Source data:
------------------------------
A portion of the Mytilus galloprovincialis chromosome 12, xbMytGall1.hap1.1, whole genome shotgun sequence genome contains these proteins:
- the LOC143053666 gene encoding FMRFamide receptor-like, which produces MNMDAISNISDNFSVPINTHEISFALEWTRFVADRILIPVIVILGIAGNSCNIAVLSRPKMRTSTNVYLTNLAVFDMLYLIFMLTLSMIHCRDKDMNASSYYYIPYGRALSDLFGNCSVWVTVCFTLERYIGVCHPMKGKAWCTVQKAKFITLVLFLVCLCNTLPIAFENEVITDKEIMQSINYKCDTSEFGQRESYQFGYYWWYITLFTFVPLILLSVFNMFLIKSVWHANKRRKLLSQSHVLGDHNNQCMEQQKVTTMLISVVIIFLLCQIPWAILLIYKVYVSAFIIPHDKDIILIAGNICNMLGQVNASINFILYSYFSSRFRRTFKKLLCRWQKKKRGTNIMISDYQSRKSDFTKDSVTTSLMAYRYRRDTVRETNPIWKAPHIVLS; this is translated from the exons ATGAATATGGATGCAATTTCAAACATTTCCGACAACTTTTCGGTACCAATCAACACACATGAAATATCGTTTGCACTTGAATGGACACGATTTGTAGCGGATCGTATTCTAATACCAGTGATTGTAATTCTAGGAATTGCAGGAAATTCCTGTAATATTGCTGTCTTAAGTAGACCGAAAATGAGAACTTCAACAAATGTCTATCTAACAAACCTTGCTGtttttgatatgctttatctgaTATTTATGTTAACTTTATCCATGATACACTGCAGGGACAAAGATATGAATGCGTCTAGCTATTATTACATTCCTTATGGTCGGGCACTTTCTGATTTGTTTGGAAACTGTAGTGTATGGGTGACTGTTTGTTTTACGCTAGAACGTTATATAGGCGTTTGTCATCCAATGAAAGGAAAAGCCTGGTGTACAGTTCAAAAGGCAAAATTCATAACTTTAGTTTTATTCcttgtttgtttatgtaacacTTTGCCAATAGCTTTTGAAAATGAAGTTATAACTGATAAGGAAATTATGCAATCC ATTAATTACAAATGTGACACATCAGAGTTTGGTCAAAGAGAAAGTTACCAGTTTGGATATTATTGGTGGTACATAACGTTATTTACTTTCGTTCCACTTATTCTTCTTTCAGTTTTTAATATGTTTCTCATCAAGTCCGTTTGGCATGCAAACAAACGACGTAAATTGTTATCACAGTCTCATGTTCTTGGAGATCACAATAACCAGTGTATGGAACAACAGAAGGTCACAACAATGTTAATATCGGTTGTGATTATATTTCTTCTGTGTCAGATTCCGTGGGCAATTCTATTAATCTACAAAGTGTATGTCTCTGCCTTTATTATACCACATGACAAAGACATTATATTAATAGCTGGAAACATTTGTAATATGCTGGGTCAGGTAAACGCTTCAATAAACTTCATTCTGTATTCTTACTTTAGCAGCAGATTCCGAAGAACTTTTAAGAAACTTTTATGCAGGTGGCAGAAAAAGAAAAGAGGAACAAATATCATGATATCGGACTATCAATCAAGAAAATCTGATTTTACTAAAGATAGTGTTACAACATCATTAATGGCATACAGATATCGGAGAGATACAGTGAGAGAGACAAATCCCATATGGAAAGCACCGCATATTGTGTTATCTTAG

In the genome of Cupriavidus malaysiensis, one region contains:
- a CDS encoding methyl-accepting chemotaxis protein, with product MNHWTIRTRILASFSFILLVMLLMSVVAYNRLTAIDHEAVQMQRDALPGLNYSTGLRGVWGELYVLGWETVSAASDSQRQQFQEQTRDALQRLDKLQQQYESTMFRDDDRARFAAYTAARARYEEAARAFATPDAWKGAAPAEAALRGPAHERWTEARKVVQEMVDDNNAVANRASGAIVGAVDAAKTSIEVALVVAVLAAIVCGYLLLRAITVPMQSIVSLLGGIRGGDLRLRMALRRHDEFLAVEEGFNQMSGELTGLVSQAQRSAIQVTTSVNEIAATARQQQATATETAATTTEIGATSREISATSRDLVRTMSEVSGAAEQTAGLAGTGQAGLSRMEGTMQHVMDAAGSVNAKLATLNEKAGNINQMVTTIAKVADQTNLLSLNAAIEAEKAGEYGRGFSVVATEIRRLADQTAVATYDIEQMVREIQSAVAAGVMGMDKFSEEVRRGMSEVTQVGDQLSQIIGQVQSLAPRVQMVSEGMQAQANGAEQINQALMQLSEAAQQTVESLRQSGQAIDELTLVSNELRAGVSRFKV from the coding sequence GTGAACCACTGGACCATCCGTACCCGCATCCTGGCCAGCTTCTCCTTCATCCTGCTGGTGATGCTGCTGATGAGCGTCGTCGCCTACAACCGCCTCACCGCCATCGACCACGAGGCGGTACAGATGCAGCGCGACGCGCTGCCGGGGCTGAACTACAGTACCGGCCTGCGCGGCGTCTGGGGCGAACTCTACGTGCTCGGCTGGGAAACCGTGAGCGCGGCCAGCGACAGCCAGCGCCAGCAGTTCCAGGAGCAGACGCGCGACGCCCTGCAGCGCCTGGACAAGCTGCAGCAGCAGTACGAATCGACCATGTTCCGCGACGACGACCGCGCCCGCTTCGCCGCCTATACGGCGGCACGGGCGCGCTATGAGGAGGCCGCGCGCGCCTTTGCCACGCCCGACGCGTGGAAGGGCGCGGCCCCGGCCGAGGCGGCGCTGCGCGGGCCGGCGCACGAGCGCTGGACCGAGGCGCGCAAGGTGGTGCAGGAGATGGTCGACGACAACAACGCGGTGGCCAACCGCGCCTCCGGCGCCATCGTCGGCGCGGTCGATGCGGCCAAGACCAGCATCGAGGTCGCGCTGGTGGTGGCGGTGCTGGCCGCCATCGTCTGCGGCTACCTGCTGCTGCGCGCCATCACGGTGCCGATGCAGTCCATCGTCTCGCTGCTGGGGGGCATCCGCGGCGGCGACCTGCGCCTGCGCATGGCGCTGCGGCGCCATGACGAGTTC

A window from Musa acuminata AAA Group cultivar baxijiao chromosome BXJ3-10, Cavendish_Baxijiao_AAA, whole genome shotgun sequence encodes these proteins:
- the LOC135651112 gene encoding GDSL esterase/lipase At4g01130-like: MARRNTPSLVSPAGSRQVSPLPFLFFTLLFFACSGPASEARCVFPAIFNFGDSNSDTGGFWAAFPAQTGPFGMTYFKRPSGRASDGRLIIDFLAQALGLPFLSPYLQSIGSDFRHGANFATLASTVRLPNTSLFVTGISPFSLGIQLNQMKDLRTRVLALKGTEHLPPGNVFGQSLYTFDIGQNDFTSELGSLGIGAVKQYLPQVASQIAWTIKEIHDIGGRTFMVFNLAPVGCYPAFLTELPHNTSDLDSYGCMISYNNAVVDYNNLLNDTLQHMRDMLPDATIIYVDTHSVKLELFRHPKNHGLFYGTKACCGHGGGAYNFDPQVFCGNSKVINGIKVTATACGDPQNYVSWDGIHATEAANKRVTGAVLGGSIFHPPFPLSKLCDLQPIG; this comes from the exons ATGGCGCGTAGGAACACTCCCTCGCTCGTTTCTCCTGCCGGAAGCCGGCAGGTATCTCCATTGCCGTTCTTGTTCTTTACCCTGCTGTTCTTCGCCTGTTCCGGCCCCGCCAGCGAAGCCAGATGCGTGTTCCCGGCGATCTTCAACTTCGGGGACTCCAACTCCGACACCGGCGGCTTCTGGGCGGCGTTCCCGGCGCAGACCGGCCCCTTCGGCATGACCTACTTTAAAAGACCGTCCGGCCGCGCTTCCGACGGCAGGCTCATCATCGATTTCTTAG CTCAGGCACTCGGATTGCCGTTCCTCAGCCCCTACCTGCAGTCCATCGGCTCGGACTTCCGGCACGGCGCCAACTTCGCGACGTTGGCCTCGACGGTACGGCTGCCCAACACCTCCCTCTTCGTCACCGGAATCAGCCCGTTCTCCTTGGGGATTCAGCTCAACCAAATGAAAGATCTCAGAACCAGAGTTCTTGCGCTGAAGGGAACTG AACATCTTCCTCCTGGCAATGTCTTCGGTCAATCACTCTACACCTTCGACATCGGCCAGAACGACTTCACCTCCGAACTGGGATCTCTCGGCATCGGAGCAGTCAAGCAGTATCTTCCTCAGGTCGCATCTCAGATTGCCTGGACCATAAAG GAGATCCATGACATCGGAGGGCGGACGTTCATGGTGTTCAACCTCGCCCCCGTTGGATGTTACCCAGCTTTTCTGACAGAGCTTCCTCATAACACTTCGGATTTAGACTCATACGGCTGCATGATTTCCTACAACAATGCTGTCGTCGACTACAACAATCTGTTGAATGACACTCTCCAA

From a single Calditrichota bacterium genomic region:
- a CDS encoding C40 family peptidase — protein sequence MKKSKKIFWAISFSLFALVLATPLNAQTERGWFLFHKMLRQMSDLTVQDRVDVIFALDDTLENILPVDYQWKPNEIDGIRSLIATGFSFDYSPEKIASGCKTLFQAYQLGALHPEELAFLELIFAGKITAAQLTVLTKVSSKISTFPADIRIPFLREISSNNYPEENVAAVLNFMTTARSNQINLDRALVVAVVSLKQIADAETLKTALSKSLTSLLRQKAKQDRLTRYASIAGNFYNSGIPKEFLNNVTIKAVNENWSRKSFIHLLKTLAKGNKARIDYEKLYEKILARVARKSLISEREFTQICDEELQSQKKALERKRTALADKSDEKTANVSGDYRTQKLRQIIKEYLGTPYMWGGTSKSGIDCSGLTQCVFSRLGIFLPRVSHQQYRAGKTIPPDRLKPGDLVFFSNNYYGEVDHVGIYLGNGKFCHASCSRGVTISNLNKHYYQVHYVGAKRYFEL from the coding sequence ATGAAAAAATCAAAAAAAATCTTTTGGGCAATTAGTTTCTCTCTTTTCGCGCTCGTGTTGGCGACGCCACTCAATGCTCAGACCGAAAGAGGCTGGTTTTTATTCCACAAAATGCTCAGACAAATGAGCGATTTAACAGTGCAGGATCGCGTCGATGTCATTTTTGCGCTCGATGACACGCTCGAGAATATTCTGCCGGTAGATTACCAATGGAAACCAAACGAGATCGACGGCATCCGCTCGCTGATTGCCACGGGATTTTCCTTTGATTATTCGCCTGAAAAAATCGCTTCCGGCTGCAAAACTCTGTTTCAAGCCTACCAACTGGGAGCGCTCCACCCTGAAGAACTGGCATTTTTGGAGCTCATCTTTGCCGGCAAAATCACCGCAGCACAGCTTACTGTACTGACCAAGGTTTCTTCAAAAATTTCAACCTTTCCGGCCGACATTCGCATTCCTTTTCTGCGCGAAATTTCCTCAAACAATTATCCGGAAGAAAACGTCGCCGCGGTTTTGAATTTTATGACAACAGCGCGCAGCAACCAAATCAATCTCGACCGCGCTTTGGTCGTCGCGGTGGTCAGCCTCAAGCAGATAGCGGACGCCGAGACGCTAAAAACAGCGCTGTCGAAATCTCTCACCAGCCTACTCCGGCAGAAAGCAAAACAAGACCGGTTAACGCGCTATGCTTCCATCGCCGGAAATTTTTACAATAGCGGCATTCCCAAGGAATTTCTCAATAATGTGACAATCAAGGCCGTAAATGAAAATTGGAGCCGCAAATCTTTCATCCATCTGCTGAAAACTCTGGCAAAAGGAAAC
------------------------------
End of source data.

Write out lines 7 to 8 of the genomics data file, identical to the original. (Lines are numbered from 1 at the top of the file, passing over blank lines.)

From a single Calditrichota bacterium genomic region:
- a CDS encoding C40 family peptidase — protein sequence MKKSKKIFWAISFSLFALVLATPLNAQTERGWFLFHKMLRQMSDLTVQDRVDVIFALDDTLENILPVDYQWKPNEIDGIRSLIATGFSFDYSPEKIASGCKTLFQAYQLGALHPEELAFLELIFAGKITAAQLTVLTKVSSKISTFPADIRIPFLREISSNNYPEENVAAVLNFMTTARSNQINLDRALVVAVVSLKQIADAETLKTALSKSLTSLLRQKAKQDRLTRYASIAGNFYNSGIPKEFLNNVTIKAVNENWSRKSFIHLLKTLAKGNKARIDYEKLYEKILARVARKSLISEREFTQICDEELQSQKKALERKRTALADKSDEKTANVSGDYRTQKLRQIIKEYLGTPYMWGGTSKSGIDCSGLTQCVFSRLGIFLPRVSHQQYRAGKTIPPDRLKPGDLVFFSNNYYGEVDHVGIYLGNGKFCHASCSRGVTISNLNKHYYQVHYVGAKRYFEL from the coding sequence ATGAAAAAATCAAAAAAAATCTTTTGGGCAATTAGTTTCTCTCTTTTCGCGCTCGTGTTGGCGACGCCACTCAATGCTCAGACCGAAAGAGGCTGGTTTTTATTCCACAAAATGCTCAGACAAATGAGCGATTTAACAGTGCAGGATCGCGTCGATGTCATTTTTGCGCTCGATGACACGCTCGAGAATATTCTGCCGGTAGATTACCAATGGAAACCAAACGAGATCGACGGCATCCGCTCGCTGATTGCCACGGGATTTTCCTTTGATTATTCGCCTGAAAAAATCGCTTCCGGCTGCAAAACTCTGTTTCAAGCCTACCAACTGGGAGCGCTCCACCCTGAAGAACTGGCATTTTTGGAGCTCATCTTTGCCGGCAAAATCACCGCAGCACAGCTTACTGTACTGACCAAGGTTTCTTCAAAAATTTCAACCTTTCCGGCCGACATTCGCATTCCTTTTCTGCGCGAAATTTCCTCAAACAATTATCCGGAAGAAAACGTCGCCGCGGTTTTGAATTTTATGACAACAGCGCGCAGCAACCAAATCAATCTCGACCGCGCTTTGGTCGTCGCGGTGGTCAGCCTCAAGCAGATAGCGGACGCCGAGACGCTAAAAACAGCGCTGTCGAAATCTCTCACCAGCCTACTCCGGCAGAAAGCAAAACAAGACCGGTTAACGCGCTATGCTTCCATCGCCGGAAATTTTTACAATAGCGGCATTCCCAAGGAATTTCTCAATAATGTGACAATCAAGGCCGTAAATGAAAATTGGAGCCGCAAATCTTTCATCCATCTGCTGAAAACTCTGGCAAAAGGAAAC